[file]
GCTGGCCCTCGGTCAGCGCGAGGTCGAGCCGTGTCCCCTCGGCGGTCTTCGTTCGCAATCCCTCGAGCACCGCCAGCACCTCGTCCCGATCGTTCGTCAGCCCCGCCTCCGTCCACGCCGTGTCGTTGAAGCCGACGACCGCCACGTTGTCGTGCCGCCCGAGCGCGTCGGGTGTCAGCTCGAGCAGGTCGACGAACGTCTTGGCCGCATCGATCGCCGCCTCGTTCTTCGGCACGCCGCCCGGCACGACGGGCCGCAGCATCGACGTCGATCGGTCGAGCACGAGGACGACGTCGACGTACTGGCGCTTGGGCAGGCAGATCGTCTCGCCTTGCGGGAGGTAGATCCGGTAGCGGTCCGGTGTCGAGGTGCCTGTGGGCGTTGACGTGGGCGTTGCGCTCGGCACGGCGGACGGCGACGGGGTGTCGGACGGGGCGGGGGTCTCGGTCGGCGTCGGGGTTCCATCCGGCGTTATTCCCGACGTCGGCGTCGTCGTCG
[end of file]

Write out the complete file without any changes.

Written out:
GCTGGCCCTCGGTCAGCGCGAGGTCGAGCCGTGTCCCCTCGGCGGTCTTCGTTCGCAATCCCTCGAGCACCGCCAGCACCTCGTCCCGATCGTTCGTCAGCCCCGCCTCCGTCCACGCCGTGTCGTTGAAGCCGACGACCGCCACGTTGTCGTGCCGCCCGAGCGCGTCGGGTGTCAGCTCGAGCAGGTCGACGAACGTCTTGGCCGCATCGATCGCCGCCTCGTTCTTCGGCACGCCGCCCGGCACGACGGGCCGCAGCATCGACGTCGATCGGTCGAGCACGAGGACGACGTCGACGTACTGGCGCTTGGGCAGGCAGATCGTCTCGCCTTGCGGGAGGTAGATCCGGTAGCGGTCCGGTGTCGAGGTGCCTGTGGGCGTTGACGTGGGCGTTGCGCTCGGCACGGCGGACGGCGACGGGGTGTCGGACGGGGCGGGGGTCTCGGTCGGCGTCGGGGTTCCATCCGGCGTTATTCCCGACGTCGGCGTCGTCGTCG